The Church often treats "the least of these" poorly. Persons with mental disorders are no exception. From ancient times to today, there are religious organizations who believe mental illness is a demonic possession or a punishment from God. They also believe that those with mental illness need to pray harder or get a "right" relationship with God. Persons who take their own lives are denied church funerals and burials. Even in congregations that acknowledge mental illness as a health issue, there is discomfort in talking about mental health issues.
Society also has not treated persons with mental illness well. Societal beliefs include that mental illness is a character flaw or caused by poor parenting. This stigmatizes the individuals and their families. Some laws allow the government to seize the property and assets of people who take their own lives. The phrase "committed suicide" was used to support these laws. The state psychiatric hospitals (circa 1870-present) are often underfunded and understaffed. The 1963 Community Mental Health Act allowed only those persons who were a threat to themselves or others to remain in the state facilities. The rest moved back into communities ill-prepared to care for them. Some moved from state hospital to state prison.
Currently, the media and some of our politicians are associating mental health issues with violence. Reports on mass shootings by white persons always talk about the person’s mental health. This is a grave disservice to persons with mental disorders.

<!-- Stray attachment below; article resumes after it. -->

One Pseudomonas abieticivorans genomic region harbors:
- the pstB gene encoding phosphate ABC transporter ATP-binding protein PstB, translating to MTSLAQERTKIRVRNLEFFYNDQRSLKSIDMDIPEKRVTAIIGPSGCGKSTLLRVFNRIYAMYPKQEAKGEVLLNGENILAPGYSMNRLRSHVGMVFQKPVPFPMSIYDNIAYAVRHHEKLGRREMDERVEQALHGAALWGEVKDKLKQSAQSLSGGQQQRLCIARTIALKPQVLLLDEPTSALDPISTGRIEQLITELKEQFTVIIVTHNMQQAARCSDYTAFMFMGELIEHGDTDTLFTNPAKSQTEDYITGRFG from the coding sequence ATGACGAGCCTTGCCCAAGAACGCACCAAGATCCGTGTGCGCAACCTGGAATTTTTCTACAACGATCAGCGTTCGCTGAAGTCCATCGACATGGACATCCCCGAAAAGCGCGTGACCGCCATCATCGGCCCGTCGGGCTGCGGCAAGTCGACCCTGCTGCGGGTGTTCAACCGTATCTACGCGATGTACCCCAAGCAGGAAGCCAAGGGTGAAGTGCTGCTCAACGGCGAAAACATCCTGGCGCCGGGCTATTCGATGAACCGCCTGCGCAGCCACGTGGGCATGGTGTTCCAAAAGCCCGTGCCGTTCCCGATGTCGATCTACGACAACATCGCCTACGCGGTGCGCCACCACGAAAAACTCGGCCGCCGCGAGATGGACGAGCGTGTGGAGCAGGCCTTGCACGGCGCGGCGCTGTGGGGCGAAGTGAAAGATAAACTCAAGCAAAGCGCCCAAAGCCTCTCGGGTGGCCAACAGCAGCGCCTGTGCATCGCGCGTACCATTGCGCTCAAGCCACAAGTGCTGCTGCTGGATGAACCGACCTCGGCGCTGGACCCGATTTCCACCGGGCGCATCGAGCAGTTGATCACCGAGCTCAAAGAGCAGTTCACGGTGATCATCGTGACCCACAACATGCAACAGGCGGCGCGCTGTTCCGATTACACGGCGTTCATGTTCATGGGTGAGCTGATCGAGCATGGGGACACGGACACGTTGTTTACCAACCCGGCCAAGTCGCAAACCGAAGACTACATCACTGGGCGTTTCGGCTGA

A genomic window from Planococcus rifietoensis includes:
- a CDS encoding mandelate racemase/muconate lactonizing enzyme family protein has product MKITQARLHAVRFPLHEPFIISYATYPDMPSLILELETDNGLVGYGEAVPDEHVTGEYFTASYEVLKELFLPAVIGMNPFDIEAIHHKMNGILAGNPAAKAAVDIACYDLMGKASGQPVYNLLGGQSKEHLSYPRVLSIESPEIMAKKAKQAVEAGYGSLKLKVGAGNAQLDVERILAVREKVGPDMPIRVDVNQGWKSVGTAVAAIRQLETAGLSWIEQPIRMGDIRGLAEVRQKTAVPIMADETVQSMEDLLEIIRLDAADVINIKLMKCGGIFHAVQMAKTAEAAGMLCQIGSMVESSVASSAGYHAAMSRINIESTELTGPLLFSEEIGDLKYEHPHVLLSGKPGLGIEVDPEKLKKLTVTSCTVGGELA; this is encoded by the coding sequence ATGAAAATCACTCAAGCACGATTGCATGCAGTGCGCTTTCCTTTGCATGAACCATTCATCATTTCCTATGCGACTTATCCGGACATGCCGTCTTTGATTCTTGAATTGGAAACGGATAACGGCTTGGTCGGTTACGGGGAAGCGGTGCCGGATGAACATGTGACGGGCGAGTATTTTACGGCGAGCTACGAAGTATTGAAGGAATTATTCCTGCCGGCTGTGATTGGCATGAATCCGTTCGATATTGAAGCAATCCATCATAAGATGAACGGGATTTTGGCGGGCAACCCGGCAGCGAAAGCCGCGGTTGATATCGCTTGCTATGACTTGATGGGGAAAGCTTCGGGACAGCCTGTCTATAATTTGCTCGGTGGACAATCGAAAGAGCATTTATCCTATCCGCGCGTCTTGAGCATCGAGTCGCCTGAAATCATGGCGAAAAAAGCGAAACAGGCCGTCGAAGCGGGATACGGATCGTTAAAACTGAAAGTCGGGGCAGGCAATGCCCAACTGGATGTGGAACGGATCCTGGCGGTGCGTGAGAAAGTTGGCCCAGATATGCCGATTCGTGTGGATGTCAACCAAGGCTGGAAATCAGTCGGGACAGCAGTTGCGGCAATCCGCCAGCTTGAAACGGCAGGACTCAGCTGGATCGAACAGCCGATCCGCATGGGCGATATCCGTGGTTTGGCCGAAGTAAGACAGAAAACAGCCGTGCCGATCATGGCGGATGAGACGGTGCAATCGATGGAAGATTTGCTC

What can we, as individuals and as people of God, do? Here are some ideas:
1) Educate yourself about mental health disorders. May is Mental Health Awareness Month and May 10 is National Children’s Mental Health Awareness Day. Recommended websites include nami.org, mhn-ucc.blogspot.com, mentalhealthmn.org
2) Parkway can take steps to become a UCC WISE congregation - Welcoming, Inclusive, Supportive and Engaged for Mental Health
3) Change your language and call out others for their language. Persons with mental disorders are not crazies or lunatics, and people who take their own lives do not "commit" suicide.
4) Contact your representatives and urge them to support parity in health insurance, and mental health evaluations for children and youth.
5) Share your story. How have you or your family been affected by mental health issues?
As we learn about the UCC’s 3 Great Loves, let us purposely include persons with mental disorders in our Love of Neighbor and Love of Children.